So my goal for this year will be to definitely keep reading more, but also finish 2–3 more short stories. And in between, find some time to keep my own blog fresh. Always. Be. Writing.

What I Might Do in 2014

First Sketchbook, Second Attempt

I love this sketch from early 2013.

I love this sketch from early 2013.

Last year, one of the end results for sketching more was to have enough art amassed by year’s end to collect them in a sketchbook. It may have been a physical printed book, digital or both. Unfortunately, I felt I hadn’t done enough art to warrant it. However, once I started really looking back through my files, I think I just might have enough, if I sprinkle in some older favorites as well.

So for starters, I think I’m going to try to put together a 2013 book in January or February. It will likely be a digital e-book only, and will compile all the halfway decent art I did that year, plus some noteworthy other pieces, and what the hey, maybe a short story or two.

Then, by next fall, I’ll start planning for the 2014 book. Sounds like a plan, right?

The Webcomic

Once again, I’ve utterly failed at a resurrection of my comic strip. I only did one in 2013, and that was in December, a full two years after the last one had been published. Problem with strips is that they just take so long to produce, even going as fast as I can. And ideas aren’t always readily available. Any time I try getting it restarted, I put so much pressure on myself to keep it up, the whole thing just implodes.

So, in regards to the comic, I’ll continue to play it by ear. I’ll do a strip when I feel I have a good idea and the time to do it. Period. Some year might be the “year of the webcomic”, but this probably isn’t it, either.

Artist Commission Site

I continue to be unwavering in my belief that this is a good idea: a web-based service dedicated to making it easier for artists to list, sell, manage and deliver art commissions. Nobody is doing anything exactly like it, and attempts by sites like DeviantArt are pretty lame.

I’m going to have to play this one by ear as well. Whenever I get close to starting, I realize the sheer amount of work to be done and I sort of freak out. Once I get it carved up into manageable chunks, I’ll feel better about getting started. This project depends on how some other things pan out this year, but I’m hopeful.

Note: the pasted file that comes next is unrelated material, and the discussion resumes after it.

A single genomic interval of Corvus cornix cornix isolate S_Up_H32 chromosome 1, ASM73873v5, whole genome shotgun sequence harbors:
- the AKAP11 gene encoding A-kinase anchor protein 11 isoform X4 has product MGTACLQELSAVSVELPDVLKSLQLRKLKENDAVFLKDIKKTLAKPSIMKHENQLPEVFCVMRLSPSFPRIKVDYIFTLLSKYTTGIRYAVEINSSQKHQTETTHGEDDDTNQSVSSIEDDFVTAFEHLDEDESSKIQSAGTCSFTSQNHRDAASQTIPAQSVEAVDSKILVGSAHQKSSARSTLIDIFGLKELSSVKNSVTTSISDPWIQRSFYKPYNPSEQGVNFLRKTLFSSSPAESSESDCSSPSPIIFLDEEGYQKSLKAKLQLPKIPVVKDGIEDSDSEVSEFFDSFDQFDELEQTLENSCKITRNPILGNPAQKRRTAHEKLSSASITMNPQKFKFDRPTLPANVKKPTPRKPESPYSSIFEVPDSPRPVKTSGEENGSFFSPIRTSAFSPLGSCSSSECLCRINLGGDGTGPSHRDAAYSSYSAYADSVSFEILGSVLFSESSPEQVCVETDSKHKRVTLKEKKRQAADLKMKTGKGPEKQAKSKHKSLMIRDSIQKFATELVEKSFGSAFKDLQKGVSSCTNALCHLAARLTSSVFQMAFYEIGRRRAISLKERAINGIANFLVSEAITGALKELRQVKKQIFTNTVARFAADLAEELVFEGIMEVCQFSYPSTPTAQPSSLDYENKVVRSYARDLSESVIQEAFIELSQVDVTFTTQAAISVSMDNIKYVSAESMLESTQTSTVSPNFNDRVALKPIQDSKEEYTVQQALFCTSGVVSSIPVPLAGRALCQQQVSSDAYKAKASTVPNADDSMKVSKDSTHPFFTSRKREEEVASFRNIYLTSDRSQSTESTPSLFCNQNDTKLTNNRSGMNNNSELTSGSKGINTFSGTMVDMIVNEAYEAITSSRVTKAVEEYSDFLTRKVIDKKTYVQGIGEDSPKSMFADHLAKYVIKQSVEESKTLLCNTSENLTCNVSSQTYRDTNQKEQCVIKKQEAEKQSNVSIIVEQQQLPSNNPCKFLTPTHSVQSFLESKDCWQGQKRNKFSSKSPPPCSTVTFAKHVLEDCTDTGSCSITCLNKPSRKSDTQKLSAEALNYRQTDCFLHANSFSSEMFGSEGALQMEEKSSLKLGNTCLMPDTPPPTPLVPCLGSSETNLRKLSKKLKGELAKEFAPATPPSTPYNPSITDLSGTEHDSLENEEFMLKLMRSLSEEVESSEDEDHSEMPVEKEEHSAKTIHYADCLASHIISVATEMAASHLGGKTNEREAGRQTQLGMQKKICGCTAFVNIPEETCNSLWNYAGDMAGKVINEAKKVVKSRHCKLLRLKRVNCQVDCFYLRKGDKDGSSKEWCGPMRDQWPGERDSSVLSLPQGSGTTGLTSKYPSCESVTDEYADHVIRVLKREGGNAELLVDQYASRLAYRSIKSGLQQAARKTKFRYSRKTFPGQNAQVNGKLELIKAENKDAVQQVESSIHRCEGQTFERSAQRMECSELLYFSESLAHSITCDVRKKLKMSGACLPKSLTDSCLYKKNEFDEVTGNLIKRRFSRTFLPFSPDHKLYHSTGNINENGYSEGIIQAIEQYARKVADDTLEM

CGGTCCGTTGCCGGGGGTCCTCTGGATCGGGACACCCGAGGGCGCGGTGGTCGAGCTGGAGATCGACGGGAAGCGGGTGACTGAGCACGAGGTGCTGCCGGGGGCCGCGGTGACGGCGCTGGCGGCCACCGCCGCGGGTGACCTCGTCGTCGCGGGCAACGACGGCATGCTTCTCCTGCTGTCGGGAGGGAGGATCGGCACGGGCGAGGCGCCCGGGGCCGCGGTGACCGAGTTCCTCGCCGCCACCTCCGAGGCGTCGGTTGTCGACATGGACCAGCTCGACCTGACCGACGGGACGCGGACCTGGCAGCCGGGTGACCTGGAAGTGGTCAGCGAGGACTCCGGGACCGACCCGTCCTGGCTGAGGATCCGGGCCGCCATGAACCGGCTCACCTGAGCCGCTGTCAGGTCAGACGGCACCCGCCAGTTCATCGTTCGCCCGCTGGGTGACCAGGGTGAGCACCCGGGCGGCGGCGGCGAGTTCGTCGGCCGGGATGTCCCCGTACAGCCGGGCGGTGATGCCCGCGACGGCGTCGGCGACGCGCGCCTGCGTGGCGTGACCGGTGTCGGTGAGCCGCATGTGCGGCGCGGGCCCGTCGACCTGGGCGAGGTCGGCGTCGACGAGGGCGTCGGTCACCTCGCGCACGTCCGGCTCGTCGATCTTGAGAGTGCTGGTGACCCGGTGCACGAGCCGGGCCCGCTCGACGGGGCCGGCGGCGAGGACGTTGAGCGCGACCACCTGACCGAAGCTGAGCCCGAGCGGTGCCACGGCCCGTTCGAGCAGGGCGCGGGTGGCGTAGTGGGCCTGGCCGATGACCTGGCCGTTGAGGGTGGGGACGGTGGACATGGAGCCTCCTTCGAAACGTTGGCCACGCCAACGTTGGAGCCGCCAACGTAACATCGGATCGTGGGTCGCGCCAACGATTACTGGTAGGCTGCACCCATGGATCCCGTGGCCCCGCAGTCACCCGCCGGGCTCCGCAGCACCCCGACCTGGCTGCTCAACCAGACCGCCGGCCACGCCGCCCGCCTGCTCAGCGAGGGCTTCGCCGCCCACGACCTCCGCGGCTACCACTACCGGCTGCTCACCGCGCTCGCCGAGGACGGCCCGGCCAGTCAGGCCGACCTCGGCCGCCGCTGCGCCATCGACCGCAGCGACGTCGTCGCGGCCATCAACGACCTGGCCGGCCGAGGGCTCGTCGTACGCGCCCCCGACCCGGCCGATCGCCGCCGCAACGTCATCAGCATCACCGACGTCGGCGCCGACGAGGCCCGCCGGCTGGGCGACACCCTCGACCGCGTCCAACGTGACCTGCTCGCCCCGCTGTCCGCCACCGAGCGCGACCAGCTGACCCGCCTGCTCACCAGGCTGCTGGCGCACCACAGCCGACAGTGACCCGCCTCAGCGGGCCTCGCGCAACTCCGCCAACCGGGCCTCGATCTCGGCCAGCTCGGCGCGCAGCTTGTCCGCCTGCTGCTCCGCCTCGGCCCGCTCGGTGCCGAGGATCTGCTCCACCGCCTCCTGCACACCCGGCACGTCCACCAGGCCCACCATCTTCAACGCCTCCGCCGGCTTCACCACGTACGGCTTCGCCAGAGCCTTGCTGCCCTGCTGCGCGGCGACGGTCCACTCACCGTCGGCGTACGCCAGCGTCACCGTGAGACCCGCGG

Speaking Engagements

One thing I’m looking at doing in 2014 is more speaking on web development topics. There are a couple conferences I’d like to submit proposals to, including the CSS Dev Conf, which I attended last year in Colorado (this year it’s in New Orleans). Not sure if I’ll make it in, but even if I don’t, I’ll try to do more internal talks like the one I did on Blank Page Syndrome.

What I’m NOT Doing in 2014

There are always casualties in these roadmaps, and in 2014 there are a couple.

Trading Card Game

This is the idea I had for a trading card game based on the Avengers poster project from 2012. I think it’s still a good idea, and I still plan to do it. Just no place to squeeze it in. I’d almost have to dedicate the bulk of my free time for a year just to pull it off. And I’ll need help.

Avatar Commissions

I’m going to keep my Avatar Commission service on hold for now. Honestly, it’s a mixed bag for me. I really don’t think $25 is enough to charge, but would anyone pay $50? And at $25, it doesn’t feel worth it to haggle with someone who insists the likeness isn’t “just right”. I mean, nobody will argue with me that a Batman commission doesn’t look like Batman. But if they think that drawing doesn’t look like Aunt Judy, holy shit, watch out. Right now, until I can safely raise the rates, it’s just not worth it. That said, once they reopen, I’ll likely also offer caricatures and zombie-fied versions to delight your friends.

Summing Up

So that’s that. Another year, another roadmap. More of a guideline, really. Plans will change and surprises will pop up, some for the positive, I’m sure. But mostly, this is the path I’m hoping to take this year. Watch me do it at the links below!

And hey, why not buy some of my crap?

2013 Roadmap Revisited

So last December, I put together a little post called “My 2013 Roadmap”. So often, I’ll throw together a bunch of New Year’s resolutions into a stew of unfulfilled dreams and hope that at least one will congeal into a real accomplishment. Last year, I decided to put some thought into it, and came up with an actual plan.

Here are the results of that plan, along with passing (or failing) grades.

A New Sketch Card Set


In 2012, I completed a set of 40 sketch cards for Cryptozoic Entertainment for theirSuperman: The Legend trading card set. They invited me back to “try out” for another upcoming set and I was accepted. At the time of my original Roadmap post, I couldn’t disclose the property. In February, I was able to announce that I was working on 50 sketch cards for a Walking Dead trading card set. And in May 2013, I got to post all the artwork. As I said in that post, I think 50 cards for any one project is about the limit of what I can realistically deliver.